Located in Staunton in Western Central Virginia The Camera Heritage Museum houses a unique collection of antique cameras dating from the 19th century to modern times.They often have both a historical significance and a provenance that is interesting to all.In 1926 it introduced the first real Agfa camera, the Standard.In 1927 the name Rietzschel disappeared from the products.If you do not find information that you are looking for we may be listing it any day now. We are in need of places to display the cameras that are arriving on a weekly basis from all over the world. Buckley Moss Museum building as a new location for the Camera Heritage Museum.Board of Directors Frank Marshman --- President Carol Turrentine ___Vice President Nancy Sorrells ___ Secretary Richard Pippin Dr. The beautiful building was originally built as a museum, so it would not require any renovation for our purposes. Buckley Moss recently donated her museum building and surrounding land to the Virginia Tech Foundation.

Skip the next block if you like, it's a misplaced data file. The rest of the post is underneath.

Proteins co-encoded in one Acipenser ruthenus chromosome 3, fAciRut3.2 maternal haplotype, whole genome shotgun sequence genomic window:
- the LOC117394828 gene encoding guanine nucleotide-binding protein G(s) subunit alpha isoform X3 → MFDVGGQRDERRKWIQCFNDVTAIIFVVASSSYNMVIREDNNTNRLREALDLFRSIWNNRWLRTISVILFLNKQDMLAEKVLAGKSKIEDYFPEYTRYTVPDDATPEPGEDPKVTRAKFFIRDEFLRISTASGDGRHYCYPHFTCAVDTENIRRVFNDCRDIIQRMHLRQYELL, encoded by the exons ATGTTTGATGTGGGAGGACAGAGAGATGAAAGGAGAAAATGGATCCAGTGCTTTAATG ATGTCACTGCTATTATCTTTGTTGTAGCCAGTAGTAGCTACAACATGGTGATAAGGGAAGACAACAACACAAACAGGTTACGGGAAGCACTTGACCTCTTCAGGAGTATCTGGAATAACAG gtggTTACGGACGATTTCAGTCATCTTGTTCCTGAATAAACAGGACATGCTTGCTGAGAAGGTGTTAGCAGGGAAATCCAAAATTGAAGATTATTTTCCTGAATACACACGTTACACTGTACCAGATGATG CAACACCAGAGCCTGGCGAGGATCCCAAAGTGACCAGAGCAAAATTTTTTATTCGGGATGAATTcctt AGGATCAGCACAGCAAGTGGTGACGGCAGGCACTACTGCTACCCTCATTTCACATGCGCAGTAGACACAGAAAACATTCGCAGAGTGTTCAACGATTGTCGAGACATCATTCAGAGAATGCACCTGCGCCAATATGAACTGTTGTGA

Lastly, models with the optional meter installed are generally worth more than a non-metered camera, if the meter is working. 75mm Tessar 3.5, Opton 75/3.5 or Xenar 75/3.5 lens.
However, we need to raise .4 million to purchase the building. Virginia Tech does not want the responsibility of maintaining a building so far from campus.
Thus, the building will be for sale to raise funds for the Virginia Tech Foundation.
AGFA was the abbreviation for Aktien-Gesellschaft für Anilin-Fabrikation, given in 1873 to a company that had been founded in Berlin in 1867. Most famous is the film developer Rodinal, introduced in 1892 and continued for 115 years.
When Agfa obtained the Rietzschel camera works in Munich from Bayer in 1925, it badged all Rietzschel products with its Agfa rhombus.
There are not any open camera museums in the USA since collections are often private.